Adrian Leijer is an Australian retired footballer who played as a centre back. Leijer played on one occasion for Australia and made over 100 appearances for Melbourne Victory in the A-League. Leijer was born, grew up in, the New South Wales town of Dubbo to a family of Dutch and English heritage, he played from Under 10 - Under 14 with SASS Strikers Junior Soccer Club in the Dubbo & District Soccer Association. Whilst with SASS, he represented New South Wales Country in football. In 1998, Leijer was a co-captain of Orana Heights Public School in Dubbo; when Leijer was 15 years old his family moved south to Jan Juc on Victoria's surf coast and attended Belmont High School where he joined Geelong SC and represented the U-15's Victorian Country team. Ian Greener Head of Coaching & Development at the Victorian Soccer Federation, spotted his talent and recommended him to the head coach of the Victorian Institute of Sport Football program, Ernie Merrick. Leijer spent two years at the Victorian Institute of Sport and moved on to the Melbourne Knights for the last season of the now defunct National Soccer League, where he made 18 appearances during a season where the club finished second last in the competition.
While still training at the VIS, Leijer and his future team mate Kristian Sarkies were selected to trial with Premier League Everton Football Club for three weeks. However, they both returned home to Australia. Upon his return to Australia, he was signed by Melbourne Victory, a team in the new A-League competition, his former VIS coach Ernie Merrick, who had taken the reins at Melbourne Victory, stated. He is part of the senior leadership group within the club and is the second youngest player in the squad," The club's first season was reminiscent of Leijer's time at the Melbourne Knights as Melbourne Victory finished second last overall. Leijer, played 20 games for the club, only missing their final game against the New Zealand Knights through suspension. At the end of the season he was awarded the Players' Player of the Year and Clubman of the Year awards. Melbourne Victory's second season was more successful, starting with seven straight wins and culminating in a 6-0 victory over Adelaide United in the Grand Final.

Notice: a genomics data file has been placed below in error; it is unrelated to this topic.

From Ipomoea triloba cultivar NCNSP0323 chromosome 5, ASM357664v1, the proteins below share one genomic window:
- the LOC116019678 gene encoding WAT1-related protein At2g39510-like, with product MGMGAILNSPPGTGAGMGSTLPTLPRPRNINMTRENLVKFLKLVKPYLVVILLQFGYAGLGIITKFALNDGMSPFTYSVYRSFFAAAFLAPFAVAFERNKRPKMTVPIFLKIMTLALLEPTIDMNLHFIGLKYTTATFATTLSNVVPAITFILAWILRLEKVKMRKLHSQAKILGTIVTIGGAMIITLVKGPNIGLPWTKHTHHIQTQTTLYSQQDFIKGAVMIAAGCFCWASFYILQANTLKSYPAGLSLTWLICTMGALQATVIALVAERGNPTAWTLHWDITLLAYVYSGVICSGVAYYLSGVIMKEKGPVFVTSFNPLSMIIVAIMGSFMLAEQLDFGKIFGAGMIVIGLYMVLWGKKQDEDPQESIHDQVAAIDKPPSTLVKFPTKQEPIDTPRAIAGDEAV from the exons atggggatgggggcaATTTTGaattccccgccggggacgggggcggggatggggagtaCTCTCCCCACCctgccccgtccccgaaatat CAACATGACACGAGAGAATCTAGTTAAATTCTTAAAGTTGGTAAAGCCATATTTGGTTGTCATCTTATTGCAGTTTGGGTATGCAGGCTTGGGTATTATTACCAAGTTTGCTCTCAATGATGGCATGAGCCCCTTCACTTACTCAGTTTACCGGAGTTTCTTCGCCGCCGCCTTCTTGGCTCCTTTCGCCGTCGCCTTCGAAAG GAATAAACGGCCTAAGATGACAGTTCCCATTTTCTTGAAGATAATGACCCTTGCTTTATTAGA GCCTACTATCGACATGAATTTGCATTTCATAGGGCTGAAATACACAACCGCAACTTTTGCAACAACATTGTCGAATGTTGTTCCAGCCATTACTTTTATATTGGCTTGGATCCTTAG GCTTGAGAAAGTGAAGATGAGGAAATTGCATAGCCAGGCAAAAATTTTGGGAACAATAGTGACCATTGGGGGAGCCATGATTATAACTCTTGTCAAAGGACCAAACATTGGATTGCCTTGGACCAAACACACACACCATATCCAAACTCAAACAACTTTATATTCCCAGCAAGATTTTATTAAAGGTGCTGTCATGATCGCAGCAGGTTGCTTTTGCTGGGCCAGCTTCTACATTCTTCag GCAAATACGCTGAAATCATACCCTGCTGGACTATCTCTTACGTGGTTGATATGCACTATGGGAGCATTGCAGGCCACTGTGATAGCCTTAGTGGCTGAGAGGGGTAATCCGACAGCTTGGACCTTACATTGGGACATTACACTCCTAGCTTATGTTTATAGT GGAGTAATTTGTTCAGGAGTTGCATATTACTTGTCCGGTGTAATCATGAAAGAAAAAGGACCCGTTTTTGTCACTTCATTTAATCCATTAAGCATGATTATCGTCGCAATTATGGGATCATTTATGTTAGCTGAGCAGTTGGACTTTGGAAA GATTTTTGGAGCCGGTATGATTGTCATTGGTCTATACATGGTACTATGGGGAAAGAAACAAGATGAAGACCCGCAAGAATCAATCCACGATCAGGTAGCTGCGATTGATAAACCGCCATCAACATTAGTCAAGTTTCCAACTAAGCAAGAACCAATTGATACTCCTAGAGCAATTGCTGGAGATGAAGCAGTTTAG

At the A-League's end of season awards, Leijer won Young Player of the Year. On 2 August 2007, Melbourne Victory confirmed that English Premier League club Fulham had made a bid for the 21-year-old. Leijer signed a 3-year contract for an undisclosed fee. Leijer played for the Fulham reserve team throughout the 2007–2008 season and was included in the squads to face both Liverpool and Reading, but stayed on the bench both times. Following Adrian's return to Fulham after an unsuccessful Olympic campaign with the Australian U/23's team, Leijer returned without having played any games in the Olympic tournament. Whilst tipped by Fulham reserve coach Billy McKinlay to make a greater impact in the first team that season, Adrian missed most of the club's pre-season due to the Olympic tournament and only made the bench once, in a League Cup defeat to Burnley. On 2 February 2009, it was announced that Leijer has moved on loan to Norwich City until the end of the 2008–09 season, becoming Norwich City's 40th loan signing since they were relegated in their 2004–2005 season.